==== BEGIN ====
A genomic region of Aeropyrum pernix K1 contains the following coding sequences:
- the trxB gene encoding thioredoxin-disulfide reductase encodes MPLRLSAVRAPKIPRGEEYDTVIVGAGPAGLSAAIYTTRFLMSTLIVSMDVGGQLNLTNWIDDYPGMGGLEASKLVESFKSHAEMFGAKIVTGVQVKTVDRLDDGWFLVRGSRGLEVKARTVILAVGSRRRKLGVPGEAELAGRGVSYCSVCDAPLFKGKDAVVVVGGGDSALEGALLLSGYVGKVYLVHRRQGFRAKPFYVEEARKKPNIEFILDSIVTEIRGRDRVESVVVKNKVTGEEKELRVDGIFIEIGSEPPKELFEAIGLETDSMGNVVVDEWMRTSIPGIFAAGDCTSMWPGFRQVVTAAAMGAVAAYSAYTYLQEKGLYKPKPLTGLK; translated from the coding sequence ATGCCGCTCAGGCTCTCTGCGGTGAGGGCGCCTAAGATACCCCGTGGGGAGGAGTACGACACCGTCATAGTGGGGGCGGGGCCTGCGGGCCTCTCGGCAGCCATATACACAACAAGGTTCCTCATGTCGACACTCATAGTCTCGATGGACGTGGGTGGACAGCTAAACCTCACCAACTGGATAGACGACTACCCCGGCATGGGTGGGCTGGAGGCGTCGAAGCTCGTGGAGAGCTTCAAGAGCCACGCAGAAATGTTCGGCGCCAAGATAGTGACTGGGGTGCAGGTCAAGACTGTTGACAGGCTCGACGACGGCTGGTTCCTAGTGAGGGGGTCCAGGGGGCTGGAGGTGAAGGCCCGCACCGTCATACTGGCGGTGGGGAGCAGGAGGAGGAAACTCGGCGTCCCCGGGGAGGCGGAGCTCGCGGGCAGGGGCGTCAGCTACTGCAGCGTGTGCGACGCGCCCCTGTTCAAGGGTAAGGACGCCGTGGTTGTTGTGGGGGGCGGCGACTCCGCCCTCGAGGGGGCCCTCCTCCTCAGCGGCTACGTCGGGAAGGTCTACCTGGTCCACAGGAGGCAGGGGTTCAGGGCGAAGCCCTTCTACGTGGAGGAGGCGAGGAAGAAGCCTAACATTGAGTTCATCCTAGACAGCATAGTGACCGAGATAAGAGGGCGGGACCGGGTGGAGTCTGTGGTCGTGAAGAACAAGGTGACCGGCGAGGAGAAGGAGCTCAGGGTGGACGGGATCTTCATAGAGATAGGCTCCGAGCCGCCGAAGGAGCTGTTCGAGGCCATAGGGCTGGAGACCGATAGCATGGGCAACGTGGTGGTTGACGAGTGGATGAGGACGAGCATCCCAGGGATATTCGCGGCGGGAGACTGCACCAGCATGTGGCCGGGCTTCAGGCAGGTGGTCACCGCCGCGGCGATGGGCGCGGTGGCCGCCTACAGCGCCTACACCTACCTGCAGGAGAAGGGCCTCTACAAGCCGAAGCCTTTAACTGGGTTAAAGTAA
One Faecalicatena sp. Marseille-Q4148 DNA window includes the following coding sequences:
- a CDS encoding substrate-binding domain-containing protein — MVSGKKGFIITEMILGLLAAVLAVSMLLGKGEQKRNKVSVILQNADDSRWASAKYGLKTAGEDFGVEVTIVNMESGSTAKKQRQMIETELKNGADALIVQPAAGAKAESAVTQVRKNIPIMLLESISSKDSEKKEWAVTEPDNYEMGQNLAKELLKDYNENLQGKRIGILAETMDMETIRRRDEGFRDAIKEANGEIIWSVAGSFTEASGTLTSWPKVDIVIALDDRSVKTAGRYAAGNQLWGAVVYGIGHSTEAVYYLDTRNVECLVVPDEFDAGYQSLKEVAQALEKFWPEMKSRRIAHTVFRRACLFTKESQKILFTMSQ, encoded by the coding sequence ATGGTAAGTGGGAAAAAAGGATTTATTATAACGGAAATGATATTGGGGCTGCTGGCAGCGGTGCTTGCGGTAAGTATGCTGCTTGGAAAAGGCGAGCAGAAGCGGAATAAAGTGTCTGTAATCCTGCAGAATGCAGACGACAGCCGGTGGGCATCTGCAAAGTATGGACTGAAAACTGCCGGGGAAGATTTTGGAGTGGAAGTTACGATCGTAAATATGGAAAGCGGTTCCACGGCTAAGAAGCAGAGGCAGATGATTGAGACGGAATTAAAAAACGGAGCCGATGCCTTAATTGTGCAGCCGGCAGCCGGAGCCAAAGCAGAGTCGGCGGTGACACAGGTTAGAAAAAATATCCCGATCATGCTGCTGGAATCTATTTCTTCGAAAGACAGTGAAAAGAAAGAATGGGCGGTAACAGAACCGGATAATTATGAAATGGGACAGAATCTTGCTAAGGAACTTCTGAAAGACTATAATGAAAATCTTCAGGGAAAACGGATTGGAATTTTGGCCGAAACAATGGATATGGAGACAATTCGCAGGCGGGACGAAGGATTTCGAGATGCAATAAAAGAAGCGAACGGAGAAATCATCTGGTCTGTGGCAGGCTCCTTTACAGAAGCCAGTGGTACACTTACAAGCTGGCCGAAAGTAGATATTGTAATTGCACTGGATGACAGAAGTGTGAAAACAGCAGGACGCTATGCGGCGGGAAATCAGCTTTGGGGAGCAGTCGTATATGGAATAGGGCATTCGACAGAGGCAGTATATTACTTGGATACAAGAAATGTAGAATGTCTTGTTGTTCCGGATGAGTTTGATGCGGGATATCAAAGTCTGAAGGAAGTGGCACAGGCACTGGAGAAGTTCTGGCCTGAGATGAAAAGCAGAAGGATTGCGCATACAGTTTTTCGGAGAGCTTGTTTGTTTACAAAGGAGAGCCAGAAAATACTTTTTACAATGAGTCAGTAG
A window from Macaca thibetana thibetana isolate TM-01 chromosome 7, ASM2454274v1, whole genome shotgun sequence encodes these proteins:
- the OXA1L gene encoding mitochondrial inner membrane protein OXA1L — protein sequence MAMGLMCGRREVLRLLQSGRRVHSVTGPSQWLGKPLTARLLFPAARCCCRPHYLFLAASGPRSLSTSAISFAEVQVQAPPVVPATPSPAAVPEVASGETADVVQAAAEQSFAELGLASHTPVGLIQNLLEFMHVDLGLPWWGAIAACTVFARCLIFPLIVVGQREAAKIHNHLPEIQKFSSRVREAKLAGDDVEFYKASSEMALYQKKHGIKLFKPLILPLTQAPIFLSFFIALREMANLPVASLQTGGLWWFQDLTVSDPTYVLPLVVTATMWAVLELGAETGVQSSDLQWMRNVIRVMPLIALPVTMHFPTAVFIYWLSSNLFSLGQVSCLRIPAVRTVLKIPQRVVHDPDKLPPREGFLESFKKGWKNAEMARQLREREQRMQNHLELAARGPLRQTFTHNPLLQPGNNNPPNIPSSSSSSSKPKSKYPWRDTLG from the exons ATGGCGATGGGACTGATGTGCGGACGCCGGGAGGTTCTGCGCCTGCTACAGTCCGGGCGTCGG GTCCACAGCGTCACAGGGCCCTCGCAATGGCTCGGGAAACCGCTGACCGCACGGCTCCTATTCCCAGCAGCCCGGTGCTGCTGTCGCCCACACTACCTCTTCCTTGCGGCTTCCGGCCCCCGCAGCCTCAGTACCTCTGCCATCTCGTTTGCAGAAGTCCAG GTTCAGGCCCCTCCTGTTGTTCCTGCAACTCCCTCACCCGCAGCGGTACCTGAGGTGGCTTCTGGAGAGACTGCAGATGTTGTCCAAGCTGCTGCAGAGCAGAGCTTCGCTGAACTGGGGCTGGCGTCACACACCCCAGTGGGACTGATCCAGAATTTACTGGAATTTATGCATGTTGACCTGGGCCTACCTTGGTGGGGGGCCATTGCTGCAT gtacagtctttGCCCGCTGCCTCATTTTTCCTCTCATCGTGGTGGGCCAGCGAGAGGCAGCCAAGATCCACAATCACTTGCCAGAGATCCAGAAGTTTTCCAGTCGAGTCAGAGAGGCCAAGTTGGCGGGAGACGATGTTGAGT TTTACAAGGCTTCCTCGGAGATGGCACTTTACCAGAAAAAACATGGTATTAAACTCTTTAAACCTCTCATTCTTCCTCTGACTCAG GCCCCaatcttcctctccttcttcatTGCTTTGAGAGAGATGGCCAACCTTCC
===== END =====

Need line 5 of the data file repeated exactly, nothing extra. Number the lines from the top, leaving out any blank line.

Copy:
A window from Macaca thibetana thibetana isolate TM-01 chromosome 7, ASM2454274v1, whole genome shotgun sequence encodes these proteins: